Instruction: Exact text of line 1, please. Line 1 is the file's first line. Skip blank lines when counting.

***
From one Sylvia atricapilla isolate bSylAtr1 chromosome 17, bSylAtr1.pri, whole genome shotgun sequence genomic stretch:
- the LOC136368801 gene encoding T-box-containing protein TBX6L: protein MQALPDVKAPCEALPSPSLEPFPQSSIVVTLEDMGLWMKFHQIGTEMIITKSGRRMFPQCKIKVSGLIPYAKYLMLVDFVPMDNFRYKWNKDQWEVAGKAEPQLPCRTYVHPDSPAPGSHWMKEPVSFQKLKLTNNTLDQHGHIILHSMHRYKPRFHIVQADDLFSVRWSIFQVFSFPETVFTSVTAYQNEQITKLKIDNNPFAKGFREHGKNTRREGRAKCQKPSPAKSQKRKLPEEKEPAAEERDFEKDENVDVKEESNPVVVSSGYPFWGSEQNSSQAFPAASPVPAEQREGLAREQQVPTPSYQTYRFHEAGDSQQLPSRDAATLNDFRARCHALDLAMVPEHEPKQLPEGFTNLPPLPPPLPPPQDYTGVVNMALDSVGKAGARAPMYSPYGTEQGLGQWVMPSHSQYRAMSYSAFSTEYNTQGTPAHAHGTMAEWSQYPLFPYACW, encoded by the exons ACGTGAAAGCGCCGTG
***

From one Sylvia atricapilla isolate bSylAtr1 chromosome 17, bSylAtr1.pri, whole genome shotgun sequence genomic stretch: